Tilling up a new plot for growing another grain doesn’t get any easier. With the big rocks moved out of the way, you still have to break up the ground and try to remove the weeds. Mind you, this particular section of ground isn’t all that big – maybe ten feet by five feet – but trust me, you will feel it. I can only get to this piece of land in the early evening, after an already full day; and I can tell that I’m not as young as I used to be. My left shoulder, in particular, is already angry with me and letting me know that maybe I pushed it just a bit too far. I only managed to get about two feet by ten feet tilled, and I can tell the difference from one end of the plot to the other. Somehow, the soil at the farther end (nearest an old tree stump) is more hard-packed than at the other end of the plot (where it is nice and rich). This northern end is going to require more tender loving care – and cow manure – than the southern end. But, even though it takes me a few days to get it done, get it done I will. I just wish I could get my hands on a couple more Tamworth piglets – to get after the roots of the brambles I’ve come across. But, they would introduce their own set of problems, like keeping them penned in on that particular plot. There are no convenient rock walls, and currently, there is no fence up; just the corner posts marking out the area.
The work goes on. Oh, once the ground is ready for planting, I will be planting a new crop – buckwheat. Once that is ready for harvest, the plants will be tilled under and the rye will go in (with some red clover). Then, hopefully by mid-autumn, I will be able to plant the barley I’ve been waiting on!
They say that time and tide wait for no man. Nowhere is that more true than when you are wanting to get a whole slew of projects done before the weather turns for the seasons.
In this instance, getting all the trees taken down was the easy part. The point where I didn’t delegate enough time in my schedule, was in getting the trunks moved so that the wood could dry and season out of the weather. It really is a case of “I need to remove the trees so that I can have the wood so that I can build the things where I can store the wood from the trees”. There’s just no easy way to do it, and get the land cleared to plant the new field for grain for the year. The philosophers say that it is a classic “chicken and egg” problem, with no easy solution.
As I said above, getting the trees down was no real problem. Not only did they get cut down, but the trunks were cut into roughly four foot sections. The trouble arose when my body decided that moving the tree trunks, uphill, by myself, was a foolish thing to do. So that set me back quite a bit as far as time goes. Now I have tree trunks lying about in the space where I was planning on expanding the garden – which of course can’t be done because of the tree trunks lying about on the ground. If only I could get them to walk themselves up the hill and into the shelter so they can cure. The smaller trees were no problem, or rather, were not much of a problem to move on my own. Sure their lengths were a bit awkward (some were almost nine feet if they were an inch), but they were manageable. It’s just the larger trees (with their denser wood) that have proven themselves to be difficult. I’m still mulling over the idea of letting a few woodworkers I know of that I have available some tree trunks they might be interested in – if they come get them and maybe give me a bench or stool or two in return.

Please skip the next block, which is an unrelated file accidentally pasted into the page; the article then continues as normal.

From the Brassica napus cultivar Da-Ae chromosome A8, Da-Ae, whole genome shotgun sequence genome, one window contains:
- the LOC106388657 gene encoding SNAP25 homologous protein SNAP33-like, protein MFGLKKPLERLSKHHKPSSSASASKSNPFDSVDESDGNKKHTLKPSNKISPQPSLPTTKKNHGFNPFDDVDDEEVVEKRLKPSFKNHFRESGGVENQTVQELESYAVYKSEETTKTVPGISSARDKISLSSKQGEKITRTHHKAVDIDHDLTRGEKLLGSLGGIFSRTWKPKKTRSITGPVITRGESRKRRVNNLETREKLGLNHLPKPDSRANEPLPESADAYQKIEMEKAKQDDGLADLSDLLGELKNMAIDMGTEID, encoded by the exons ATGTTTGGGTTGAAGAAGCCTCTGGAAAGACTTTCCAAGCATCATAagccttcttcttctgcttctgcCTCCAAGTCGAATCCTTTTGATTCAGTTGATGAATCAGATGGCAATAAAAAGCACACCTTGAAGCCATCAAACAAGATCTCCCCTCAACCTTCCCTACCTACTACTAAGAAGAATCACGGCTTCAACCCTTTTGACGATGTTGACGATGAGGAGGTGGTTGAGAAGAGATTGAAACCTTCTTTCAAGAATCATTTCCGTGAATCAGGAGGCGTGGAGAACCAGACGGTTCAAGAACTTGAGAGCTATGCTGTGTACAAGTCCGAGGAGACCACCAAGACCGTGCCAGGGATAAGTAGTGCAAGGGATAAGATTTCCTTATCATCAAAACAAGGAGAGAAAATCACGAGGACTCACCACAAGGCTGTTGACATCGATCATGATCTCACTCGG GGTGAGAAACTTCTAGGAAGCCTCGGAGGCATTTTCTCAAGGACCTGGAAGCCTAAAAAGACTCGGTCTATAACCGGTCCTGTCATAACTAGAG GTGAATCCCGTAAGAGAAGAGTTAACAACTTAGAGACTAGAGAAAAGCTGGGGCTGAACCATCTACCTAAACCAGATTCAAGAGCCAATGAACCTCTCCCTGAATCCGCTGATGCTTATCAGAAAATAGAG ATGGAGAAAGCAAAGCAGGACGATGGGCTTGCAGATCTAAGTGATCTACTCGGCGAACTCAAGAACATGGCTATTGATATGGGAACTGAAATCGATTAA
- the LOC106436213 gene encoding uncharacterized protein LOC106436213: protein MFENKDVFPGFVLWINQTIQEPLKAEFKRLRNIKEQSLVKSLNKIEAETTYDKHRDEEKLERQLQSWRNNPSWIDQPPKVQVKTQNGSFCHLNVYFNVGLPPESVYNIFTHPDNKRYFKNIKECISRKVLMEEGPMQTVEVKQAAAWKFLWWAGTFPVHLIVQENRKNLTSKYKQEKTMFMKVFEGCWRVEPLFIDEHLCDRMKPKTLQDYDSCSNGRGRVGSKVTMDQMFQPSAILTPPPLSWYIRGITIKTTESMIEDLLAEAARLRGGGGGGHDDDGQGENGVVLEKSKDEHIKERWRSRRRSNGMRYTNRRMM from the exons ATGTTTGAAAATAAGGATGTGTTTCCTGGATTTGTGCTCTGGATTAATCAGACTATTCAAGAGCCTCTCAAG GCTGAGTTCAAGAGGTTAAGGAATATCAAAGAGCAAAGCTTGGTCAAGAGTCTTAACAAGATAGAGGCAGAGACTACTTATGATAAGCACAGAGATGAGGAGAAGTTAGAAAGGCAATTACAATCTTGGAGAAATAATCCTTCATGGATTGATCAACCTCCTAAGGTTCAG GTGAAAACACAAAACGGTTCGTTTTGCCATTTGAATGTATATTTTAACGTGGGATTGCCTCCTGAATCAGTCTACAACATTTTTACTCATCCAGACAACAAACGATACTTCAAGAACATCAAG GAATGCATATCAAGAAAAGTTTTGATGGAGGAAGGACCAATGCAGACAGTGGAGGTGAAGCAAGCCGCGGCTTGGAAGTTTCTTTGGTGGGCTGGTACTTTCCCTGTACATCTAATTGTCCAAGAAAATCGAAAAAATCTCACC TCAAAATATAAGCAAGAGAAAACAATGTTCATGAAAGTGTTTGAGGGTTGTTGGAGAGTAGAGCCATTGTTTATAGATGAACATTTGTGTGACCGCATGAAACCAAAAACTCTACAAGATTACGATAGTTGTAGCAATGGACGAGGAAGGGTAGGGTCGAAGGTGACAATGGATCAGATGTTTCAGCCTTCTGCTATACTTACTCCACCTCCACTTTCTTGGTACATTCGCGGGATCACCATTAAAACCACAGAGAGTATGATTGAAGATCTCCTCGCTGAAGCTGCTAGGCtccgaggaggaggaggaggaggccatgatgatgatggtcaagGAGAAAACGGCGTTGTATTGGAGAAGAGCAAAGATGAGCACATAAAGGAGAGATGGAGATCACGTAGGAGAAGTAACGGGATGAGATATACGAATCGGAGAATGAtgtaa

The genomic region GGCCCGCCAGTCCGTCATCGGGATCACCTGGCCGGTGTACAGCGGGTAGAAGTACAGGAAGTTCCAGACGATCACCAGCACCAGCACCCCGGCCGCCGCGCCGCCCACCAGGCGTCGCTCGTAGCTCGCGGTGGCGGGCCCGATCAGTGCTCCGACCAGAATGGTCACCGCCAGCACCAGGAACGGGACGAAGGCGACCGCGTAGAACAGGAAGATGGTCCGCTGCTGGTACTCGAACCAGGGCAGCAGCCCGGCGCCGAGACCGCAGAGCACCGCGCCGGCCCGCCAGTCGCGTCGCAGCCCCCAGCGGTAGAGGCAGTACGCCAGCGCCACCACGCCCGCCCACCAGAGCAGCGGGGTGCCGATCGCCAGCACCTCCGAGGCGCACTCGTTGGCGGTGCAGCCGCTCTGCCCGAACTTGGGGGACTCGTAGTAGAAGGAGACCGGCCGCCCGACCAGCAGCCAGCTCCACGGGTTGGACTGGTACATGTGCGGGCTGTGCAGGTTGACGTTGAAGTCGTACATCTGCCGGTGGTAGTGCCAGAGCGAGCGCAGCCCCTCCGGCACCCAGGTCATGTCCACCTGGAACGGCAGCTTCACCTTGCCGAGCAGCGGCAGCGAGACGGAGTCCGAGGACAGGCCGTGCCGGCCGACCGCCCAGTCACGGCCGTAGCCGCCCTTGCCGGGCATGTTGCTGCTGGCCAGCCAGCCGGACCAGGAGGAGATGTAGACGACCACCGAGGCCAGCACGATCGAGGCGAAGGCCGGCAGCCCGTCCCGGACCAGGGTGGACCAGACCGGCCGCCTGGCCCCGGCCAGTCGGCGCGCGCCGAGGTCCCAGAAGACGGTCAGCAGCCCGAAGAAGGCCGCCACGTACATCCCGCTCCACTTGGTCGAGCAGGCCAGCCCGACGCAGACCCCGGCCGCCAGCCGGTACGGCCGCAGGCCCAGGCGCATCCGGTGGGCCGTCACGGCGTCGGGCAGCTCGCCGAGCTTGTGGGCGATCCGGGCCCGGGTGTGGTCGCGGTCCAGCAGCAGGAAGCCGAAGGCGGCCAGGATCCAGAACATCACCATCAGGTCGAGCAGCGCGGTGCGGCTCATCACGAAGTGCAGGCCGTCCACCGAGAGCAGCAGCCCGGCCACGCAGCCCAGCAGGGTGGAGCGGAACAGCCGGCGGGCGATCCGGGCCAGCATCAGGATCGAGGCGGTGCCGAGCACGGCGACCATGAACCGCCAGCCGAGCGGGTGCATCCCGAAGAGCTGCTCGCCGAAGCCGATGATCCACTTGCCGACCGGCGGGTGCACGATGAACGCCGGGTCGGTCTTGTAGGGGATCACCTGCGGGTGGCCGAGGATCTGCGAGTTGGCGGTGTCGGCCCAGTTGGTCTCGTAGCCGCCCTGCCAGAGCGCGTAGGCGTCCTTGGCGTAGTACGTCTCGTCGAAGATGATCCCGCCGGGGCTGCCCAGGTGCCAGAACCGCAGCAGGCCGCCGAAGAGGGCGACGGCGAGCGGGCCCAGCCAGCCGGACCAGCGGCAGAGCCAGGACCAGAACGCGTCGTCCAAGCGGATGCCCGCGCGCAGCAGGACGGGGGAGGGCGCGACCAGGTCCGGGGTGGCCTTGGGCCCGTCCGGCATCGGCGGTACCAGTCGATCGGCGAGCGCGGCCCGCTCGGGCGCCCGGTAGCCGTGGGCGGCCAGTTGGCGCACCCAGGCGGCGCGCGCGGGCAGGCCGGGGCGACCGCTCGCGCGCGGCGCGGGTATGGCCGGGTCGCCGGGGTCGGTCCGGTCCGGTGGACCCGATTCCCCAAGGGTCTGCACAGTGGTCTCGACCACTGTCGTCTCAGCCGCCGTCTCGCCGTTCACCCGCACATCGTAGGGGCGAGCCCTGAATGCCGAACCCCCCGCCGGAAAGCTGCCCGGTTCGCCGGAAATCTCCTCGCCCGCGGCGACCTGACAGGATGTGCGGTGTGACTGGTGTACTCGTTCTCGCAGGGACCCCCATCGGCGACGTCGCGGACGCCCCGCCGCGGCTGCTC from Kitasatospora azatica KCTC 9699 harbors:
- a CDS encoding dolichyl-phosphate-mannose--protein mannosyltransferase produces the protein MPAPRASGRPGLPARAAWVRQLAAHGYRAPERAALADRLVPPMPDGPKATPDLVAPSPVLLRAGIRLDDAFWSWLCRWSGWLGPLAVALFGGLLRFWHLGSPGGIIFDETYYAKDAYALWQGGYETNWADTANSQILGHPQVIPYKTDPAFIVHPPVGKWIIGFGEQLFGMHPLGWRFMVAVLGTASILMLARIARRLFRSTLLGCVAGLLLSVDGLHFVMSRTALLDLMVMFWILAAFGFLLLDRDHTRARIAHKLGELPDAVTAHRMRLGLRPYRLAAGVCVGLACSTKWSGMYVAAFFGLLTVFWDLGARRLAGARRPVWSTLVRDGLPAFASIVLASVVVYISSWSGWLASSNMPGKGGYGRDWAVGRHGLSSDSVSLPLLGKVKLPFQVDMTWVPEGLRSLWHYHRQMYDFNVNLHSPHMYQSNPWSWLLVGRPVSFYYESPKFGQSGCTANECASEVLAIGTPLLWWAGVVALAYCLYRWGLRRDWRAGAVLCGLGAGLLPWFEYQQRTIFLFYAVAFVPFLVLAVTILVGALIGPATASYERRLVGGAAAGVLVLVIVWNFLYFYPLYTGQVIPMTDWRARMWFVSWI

(Some modern thoughts): Today, the Wheel turns and we enter the time of darkness. Today marks the Autumnal Equinox – the mid-point of Autumn when the days are now becoming shorter than the nights and the colors become more vibrant. Perhaps, because the Autumnal changes are more evident now, that is why people have come to believe that the Equinox is the beginning of Autumn, instead of it being the mid-point. Lughnasadh was the celebration of the first harvests (and opened the Door to Autumn), Mabon is the middle harvest celebration, leaving Samhain as the final harvest celebration and the opening of the Door to Winter (first day of Winter). Seeing as how most modern people are no longer connected to the cycles of the seasons – with all their attendant chores, it’s easy to see how the confusion was generated.
Anyway, my garden experiment was, shall we say, a bit less than successful this year. While I had quite a few things sprout and grow, there was just too much shade for them to all bear fruit. I did manage to get a handful of beans – not enough to really use in cooking, so they’ll hopefully become the seed stock for next year’s trial. Where I had a number of squash blooms, I only had one (1!) squash – and something from underground got to it before I could. The worst part is that it wasn’t fully ripe (or even full-grown) before they decided to taste test it and figure that it wasn’t yet good to eat. So, I am letting it go. Maybe it will mature enough (even off the vine) that the seeds will sprout for next year, but I’m not holding my breath.
So, later this autumn, I will be culling about seven or eight trees of various types: box elder (bloody weed tree), catalpa/catawba trees, and black walnut. I’m leaving the black locust tree, as it is fully mature with a height of about 90 feet. A bit big for me to tackle myself. With luck, this will open up the slope (even with the house built into the west end of the property) so that I will have a better harvest next year.